- I was happy that environmental awareness is alive and well in Egypt.
- I was sad that a chemical plant was 'discovered' after the construction already started? I am sure in Egypt's bureaucracy that there's a billion and one documents to be signed, didn't anyone discover that this plant can't be built that close to the city?
- I was also sad of this selective environmental awareness, 90% of the cars in Damietta (I know, I was there once) leave behind them this black smoke cloud becuase their exhaust system was last checked in 1968. Why is it so easy to come out and protest others with a 'noble' message such as protecting the environment and not care about your car's impact?
- I was deeply disturbed that for any issue to be resolved, the head of the Egyptian Parliament (and I assume the President too) need to get involved?! Isn't there a hierarchy of 13 trillion bureaucrats under the head of the Egyptian Parliament who could defuse such issue? Has the government turned into a crying baby who has to run to mummy whenever there's an issue?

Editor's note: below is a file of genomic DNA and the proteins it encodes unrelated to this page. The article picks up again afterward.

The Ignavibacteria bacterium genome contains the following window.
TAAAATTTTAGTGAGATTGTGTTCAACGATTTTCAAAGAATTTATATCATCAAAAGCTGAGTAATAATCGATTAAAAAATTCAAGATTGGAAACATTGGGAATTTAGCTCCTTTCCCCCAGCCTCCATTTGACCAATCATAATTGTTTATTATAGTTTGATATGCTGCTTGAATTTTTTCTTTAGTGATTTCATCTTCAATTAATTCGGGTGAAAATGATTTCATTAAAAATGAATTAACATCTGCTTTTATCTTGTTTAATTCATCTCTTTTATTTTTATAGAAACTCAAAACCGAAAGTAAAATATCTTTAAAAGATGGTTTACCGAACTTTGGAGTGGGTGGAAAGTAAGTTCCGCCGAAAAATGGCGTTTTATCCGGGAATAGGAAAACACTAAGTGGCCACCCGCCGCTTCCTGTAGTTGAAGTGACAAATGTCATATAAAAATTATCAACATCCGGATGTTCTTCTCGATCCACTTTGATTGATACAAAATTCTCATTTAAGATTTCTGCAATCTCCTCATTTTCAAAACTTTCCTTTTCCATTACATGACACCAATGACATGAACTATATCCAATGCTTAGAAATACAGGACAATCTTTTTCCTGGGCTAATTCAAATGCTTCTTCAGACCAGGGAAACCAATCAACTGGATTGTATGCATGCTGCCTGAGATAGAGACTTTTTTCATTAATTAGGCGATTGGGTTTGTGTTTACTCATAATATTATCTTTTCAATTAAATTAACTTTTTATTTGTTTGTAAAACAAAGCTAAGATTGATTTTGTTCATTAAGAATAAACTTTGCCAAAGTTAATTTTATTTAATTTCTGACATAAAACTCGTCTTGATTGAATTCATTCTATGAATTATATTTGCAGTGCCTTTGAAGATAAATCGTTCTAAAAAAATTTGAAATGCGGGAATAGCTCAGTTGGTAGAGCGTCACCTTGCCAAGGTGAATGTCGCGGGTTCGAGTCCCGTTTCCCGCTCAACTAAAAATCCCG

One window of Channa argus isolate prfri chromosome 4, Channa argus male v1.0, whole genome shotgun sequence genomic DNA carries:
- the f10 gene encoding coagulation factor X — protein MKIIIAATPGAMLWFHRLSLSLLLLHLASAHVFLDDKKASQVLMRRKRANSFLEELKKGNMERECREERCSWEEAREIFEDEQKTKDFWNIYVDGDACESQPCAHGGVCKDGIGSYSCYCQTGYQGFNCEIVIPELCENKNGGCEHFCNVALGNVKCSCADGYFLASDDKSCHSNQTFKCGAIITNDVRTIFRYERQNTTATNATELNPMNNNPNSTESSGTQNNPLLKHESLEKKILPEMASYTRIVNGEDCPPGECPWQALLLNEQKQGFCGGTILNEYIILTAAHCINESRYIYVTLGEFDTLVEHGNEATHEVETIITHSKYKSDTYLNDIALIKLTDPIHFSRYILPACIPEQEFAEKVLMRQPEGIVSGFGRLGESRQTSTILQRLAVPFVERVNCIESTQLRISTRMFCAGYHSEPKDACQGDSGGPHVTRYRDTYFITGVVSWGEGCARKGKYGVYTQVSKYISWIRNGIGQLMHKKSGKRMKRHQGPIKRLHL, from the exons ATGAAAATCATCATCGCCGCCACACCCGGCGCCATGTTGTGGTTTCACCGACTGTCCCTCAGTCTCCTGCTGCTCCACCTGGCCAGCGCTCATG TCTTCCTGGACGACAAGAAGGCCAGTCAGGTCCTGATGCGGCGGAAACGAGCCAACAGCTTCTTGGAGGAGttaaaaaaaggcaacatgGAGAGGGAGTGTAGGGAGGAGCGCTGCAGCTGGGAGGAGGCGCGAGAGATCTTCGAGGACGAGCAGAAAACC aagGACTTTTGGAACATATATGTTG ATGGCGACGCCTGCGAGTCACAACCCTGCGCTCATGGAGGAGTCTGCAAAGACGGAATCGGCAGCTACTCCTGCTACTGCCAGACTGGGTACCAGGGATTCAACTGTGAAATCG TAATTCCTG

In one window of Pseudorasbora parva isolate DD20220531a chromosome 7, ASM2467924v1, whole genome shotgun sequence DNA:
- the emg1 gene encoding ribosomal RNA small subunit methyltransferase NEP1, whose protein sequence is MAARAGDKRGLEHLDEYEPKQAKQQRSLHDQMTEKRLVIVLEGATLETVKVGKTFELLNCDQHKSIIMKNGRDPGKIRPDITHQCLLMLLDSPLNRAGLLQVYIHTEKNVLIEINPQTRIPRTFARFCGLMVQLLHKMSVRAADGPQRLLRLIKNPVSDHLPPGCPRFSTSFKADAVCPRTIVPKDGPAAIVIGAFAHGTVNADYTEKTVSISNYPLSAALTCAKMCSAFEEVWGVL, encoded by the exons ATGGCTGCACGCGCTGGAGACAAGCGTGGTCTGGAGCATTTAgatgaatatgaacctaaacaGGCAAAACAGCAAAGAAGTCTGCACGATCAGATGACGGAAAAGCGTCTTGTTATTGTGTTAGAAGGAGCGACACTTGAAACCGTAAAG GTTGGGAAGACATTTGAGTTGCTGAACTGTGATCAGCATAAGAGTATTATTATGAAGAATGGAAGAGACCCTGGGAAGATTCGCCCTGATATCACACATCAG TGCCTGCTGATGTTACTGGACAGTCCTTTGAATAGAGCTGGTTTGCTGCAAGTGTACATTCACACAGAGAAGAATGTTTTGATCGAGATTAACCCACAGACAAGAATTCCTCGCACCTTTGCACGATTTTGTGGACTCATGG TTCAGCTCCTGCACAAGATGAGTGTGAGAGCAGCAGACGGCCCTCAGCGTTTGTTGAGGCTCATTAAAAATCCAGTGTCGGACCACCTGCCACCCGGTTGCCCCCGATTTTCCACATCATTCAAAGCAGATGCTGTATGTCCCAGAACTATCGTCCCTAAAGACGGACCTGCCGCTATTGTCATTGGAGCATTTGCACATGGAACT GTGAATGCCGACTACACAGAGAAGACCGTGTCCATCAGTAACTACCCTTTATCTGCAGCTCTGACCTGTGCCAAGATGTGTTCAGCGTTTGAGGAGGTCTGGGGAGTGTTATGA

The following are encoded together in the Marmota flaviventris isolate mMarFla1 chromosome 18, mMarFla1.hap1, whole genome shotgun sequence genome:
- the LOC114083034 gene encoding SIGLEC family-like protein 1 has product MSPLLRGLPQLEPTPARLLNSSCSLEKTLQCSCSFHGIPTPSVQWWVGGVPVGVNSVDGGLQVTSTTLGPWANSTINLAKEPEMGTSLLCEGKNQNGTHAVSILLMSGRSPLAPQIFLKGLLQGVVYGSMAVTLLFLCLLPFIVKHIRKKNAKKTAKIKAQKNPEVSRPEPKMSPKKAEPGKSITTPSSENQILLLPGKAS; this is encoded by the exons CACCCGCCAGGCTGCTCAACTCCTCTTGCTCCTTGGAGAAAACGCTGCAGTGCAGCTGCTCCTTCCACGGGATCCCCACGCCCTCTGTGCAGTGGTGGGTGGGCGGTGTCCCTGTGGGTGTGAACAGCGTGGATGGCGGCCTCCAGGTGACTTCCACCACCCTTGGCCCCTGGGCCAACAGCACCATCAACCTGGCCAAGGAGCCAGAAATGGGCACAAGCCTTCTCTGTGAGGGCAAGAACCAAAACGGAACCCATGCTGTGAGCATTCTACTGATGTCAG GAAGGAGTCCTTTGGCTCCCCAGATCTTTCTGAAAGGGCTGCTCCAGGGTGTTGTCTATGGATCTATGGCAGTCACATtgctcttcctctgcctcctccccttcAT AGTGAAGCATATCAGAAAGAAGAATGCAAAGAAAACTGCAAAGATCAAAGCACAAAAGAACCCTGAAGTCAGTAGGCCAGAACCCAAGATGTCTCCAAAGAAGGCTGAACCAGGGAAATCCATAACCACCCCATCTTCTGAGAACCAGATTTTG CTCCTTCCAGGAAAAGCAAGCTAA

- I couldn't help my skepticism. Really? so Egyptians left the fact that Egypt's cities are one of the most polluted, the sectarian violence that is tearing us apart, the messed up economy, the skyrocketing unemployment, the "democratic kingdom" we have, the fact that ordinary people can't afford bread anymore and decided to marched against a petrochemical factory that's being built by a Canadian industry leader?
Thursday, May 01, 2008
I read this story today and I had some mixed feelings about it: